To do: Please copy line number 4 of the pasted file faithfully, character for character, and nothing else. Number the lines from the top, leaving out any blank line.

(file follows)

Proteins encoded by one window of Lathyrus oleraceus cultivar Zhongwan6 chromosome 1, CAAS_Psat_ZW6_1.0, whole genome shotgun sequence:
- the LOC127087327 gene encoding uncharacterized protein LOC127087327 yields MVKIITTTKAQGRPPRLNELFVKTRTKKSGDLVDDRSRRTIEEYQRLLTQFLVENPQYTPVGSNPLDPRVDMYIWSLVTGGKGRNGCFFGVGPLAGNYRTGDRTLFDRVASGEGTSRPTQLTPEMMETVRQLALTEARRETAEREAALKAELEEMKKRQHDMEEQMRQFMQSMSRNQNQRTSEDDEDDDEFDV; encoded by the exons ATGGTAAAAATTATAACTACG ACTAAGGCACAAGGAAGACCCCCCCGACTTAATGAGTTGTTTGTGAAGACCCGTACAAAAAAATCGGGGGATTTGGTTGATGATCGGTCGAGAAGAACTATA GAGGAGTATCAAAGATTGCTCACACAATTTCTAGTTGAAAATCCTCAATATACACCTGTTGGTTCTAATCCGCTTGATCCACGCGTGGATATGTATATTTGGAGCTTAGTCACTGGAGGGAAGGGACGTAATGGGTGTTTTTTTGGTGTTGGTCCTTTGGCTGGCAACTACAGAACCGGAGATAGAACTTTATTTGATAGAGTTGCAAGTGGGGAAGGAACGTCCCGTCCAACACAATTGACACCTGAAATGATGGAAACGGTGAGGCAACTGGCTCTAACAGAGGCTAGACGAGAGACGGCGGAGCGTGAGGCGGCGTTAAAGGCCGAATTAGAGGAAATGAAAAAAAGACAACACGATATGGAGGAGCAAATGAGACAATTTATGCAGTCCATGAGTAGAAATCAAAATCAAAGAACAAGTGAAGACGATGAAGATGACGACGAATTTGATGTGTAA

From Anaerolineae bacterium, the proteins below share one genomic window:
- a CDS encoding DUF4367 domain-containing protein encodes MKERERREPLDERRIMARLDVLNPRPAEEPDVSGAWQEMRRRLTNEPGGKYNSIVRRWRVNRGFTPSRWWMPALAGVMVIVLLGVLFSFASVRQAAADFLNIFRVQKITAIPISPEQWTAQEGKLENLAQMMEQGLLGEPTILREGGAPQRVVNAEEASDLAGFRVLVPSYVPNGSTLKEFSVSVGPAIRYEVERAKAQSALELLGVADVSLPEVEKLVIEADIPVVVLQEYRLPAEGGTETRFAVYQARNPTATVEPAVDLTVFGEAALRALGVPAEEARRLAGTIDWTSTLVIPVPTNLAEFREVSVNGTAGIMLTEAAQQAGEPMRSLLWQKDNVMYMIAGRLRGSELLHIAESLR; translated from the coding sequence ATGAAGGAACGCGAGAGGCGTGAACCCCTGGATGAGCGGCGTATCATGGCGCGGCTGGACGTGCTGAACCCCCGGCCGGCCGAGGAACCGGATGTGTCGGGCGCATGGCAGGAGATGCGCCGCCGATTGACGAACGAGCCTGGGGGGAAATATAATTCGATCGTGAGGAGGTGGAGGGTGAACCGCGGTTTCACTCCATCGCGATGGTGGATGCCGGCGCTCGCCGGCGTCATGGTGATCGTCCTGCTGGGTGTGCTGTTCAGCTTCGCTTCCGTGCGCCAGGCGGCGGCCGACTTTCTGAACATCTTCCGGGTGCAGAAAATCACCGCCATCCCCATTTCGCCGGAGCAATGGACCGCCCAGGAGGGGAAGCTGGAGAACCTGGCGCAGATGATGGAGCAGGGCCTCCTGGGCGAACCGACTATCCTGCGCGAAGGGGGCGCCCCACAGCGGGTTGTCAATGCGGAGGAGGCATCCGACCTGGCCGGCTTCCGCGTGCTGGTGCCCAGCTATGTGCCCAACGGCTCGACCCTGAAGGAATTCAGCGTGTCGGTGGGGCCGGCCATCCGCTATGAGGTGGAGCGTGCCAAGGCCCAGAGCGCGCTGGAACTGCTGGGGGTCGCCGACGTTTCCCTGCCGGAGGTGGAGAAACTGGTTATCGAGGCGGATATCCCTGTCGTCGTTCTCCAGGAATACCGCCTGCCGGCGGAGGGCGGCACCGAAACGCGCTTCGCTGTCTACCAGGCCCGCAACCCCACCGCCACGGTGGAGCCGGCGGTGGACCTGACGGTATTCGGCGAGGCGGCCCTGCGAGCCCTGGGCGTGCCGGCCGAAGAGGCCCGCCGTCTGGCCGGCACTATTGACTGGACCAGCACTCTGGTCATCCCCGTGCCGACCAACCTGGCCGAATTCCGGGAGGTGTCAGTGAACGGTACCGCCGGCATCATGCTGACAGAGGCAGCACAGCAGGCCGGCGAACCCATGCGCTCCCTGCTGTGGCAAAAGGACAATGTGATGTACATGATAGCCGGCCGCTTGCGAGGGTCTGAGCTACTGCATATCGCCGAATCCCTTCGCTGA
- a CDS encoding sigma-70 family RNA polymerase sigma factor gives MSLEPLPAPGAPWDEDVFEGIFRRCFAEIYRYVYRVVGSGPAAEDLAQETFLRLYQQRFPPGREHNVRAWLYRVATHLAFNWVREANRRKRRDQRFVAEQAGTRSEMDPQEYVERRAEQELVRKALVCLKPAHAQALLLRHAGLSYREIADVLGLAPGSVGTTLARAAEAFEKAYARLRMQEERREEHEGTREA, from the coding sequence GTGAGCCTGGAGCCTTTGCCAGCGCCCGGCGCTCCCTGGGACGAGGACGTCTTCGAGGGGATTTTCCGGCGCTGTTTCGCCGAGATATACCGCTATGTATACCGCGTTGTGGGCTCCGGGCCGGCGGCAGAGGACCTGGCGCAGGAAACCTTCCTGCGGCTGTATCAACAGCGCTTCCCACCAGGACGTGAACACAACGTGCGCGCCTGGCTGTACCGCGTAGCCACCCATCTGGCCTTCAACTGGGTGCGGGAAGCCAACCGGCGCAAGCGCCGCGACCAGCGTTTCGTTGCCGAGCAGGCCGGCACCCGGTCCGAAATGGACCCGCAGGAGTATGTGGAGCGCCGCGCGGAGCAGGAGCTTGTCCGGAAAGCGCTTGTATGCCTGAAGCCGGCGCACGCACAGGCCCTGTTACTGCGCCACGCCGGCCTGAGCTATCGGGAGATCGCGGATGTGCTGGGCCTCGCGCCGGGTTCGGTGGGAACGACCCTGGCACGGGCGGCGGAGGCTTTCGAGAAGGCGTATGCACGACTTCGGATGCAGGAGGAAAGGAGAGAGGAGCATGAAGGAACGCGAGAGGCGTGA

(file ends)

- a CDS encoding DUF4367 domain-containing protein encodes MKERERREPLDERRIMARLDVLNPRPAEEPDVSGAWQEMRRRLTNEPGGKYNSIVRRWRVNRGFTPSRWWMPALAGVMVIVLLGVLFSFASVRQAAADFLNIFRVQKITAIPISPEQWTAQEGKLENLAQMMEQGLLGEPTILREGGAPQRVVNAEEASDLAGFRVLVPSYVPNGSTLKEFSVSVGPAIRYEVERAKAQSALELLGVADVSLPEVEKLVIEADIPVVVLQEYRLPAEGGTETRFAVYQARNPTATVEPAVDLTVFGEAALRALGVPAEEARRLAGTIDWTSTLVIPVPTNLAEFREVSVNGTAGIMLTEAAQQAGEPMRSLLWQKDNVMYMIAGRLRGSELLHIAESLR; translated from the coding sequence ATGAAGGAACGCGAGAGGCGTGAACCCCTGGATGAGCGGCGTATCATGGCGCGGCTGGACGTGCTGAACCCCCGGCCGGCCGAGGAACCGGATGTGTCGGGCGCATGGCAGGAGATGCGCCGCCGATTGACGAACGAGCCTGGGGGGAAATATAATTCGATCGTGAGGAGGTGGAGGGTGAACCGCGGTTTCACTCCATCGCGATGGTGGATGCCGGCGCTCGCCGGCGTCATGGTGATCGTCCTGCTGGGTGTGCTGTTCAGCTTCGCTTCCGTGCGCCAGGCGGCGGCCGACTTTCTGAACATCTTCCGGGTGCAGAAAATCACCGCCATCCCCATTTCGCCGGAGCAATGGACCGCCCAGGAGGGGAAGCTGGAGAACCTGGCGCAGATGATGGAGCAGGGCCTCCTGGGCGAACCGACTATCCTGCGCGAAGGGGGCGCCCCACAGCGGGTTGTCAATGCGGAGGAGGCATCCGACCTGGCCGGCTTCCGCGTGCTGGTGCCCAGCTATGTGCCCAACGGCTCGACCCTGAAGGAATTCAGCGTGTCGGTGGGGCCGGCCATCCGCTATGAGGTGGAGCGTGCCAAGGCCCAGAGCGCGCTGGAACTGCTGGGGGTCGCCGACGTTTCCCTGCCGGAGGTGGAGAAACTGGTTATCGAGGCGGATATCCCTGTCGTCGTTCTCCAGGAATACCGCCTGCCGGCGGAGGGCGGCACCGAAACGCGCTTCGCTGTCTACCAGGCCCGCAACCCCACCGCCACGGTGGAGCCGGCGGTGGACCTGACGGTATTCGGCGAGGCGGCCCTGCGAGCCCTGGGCGTGCCGGCCGAAGAGGCCCGCCGTCTGGCCGGCACTATTGACTGGACCAGCACTCTGGTCATCCCCGTGCCGACCAACCTGGCCGAATTCCGGGAGGTGTCAGTGAACGGTACCGCCGGCATCATGCTGACAGAGGCAGCACAGCAGGCCGGCGAACCCATGCGCTCCCTGCTGTGGCAAAAGGACAATGTGATGTACATGATAGCCGGCCGCTTGCGAGGGTCTGAGCTACTGCATATCGCCGAATCCCTTCGCTGA